Audit trail

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Audit trail or audit log is a chronological sequence of audit records, each of which contains evidence directly pertaining to and resulting from the execution of a business process or system function.

Audit records typically result from activities such as transactions or communications by individual people, systems, accounts or other entities.

Webopedia defines an audit trail as "a record showing who has accessed a computer system and what operations he or she has performed during a given period of time." ([1])

In telecommunication, the term means a record of both completed and attempted accesses and service, or data forming a logical path linking a sequence of events, used to trace the transactions that have affected the contents of a record.

In information or communications security, information audit means a chronological record of system activities to enable the reconstruction and examination of the sequence of events and/or changes in an event.

In nursing research, it refers to the act of maintaining a running log or journal of decisions relating to a research project, thus making clear the steps taken and changes made to the original protocol.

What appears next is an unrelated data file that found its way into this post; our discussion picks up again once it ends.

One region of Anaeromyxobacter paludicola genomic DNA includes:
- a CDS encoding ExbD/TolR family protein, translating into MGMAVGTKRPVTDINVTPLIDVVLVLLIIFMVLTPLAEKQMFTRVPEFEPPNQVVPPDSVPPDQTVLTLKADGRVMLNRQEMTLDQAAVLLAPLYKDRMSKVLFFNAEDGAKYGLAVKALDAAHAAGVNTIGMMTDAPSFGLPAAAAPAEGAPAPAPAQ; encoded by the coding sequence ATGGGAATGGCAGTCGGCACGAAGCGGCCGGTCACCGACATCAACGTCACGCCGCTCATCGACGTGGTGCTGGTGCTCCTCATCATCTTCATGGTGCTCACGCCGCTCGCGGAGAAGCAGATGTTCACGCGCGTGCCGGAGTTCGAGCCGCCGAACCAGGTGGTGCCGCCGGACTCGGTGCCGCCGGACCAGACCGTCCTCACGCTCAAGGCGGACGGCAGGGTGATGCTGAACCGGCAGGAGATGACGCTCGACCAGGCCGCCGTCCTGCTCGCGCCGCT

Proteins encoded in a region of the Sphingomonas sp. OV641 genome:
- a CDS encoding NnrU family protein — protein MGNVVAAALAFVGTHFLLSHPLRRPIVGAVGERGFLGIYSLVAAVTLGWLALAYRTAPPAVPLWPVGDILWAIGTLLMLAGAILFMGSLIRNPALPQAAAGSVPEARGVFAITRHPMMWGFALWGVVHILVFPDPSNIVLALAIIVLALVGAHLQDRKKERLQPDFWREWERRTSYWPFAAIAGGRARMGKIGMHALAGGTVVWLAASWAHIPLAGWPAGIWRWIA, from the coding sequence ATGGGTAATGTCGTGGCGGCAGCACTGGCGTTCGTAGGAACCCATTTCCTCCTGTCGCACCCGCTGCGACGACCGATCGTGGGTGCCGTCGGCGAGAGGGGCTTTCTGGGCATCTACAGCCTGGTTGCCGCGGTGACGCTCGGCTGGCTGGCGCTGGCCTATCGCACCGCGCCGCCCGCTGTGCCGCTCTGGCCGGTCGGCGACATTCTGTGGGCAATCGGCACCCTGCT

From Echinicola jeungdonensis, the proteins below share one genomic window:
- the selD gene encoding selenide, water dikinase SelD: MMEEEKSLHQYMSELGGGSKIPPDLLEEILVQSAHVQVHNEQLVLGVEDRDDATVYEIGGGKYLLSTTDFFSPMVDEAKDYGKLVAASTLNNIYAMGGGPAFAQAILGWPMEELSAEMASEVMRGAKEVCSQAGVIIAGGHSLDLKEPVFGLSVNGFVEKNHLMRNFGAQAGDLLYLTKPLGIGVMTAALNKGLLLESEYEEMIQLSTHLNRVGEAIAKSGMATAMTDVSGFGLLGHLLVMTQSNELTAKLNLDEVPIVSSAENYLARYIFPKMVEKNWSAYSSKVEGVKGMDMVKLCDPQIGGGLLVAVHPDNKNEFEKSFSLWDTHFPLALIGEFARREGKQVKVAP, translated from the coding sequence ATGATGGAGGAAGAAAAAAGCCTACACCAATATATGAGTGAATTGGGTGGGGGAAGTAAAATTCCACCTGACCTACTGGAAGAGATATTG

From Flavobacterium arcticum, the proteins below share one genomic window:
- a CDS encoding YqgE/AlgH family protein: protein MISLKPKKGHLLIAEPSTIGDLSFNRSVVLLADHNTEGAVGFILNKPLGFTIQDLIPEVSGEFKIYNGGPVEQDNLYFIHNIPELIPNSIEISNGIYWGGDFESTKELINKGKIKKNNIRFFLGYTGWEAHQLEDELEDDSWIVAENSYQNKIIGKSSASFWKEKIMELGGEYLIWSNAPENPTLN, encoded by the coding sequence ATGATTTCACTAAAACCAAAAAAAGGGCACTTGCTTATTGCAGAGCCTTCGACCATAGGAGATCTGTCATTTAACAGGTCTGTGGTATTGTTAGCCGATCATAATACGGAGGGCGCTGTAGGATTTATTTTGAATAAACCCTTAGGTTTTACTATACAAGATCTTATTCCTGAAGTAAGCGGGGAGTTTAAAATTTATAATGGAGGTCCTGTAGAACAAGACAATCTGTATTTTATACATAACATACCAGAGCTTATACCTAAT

In accounting, it refers to documentation of detailed transactions supporting summary ledger entries. This documentation may be on paper or electronic records.

The process that creates audit trail should always run in a privileged mode, so it could access and supervise all actions from all users, and normal user could not stop/change it. Furthermore, for the same reason, trail file or database table with a trail should not be accessible to normal users.

In what relates to audit trail, it is also very much important to take into consideration the liability issues of your audit trails, as many times in case of dispute, these audit trails can work as an evidence for some incident.

The software can operate with the closed-looped controls, or as a 'closed system,' as required by many companies when using an Audit Trail system.

See also


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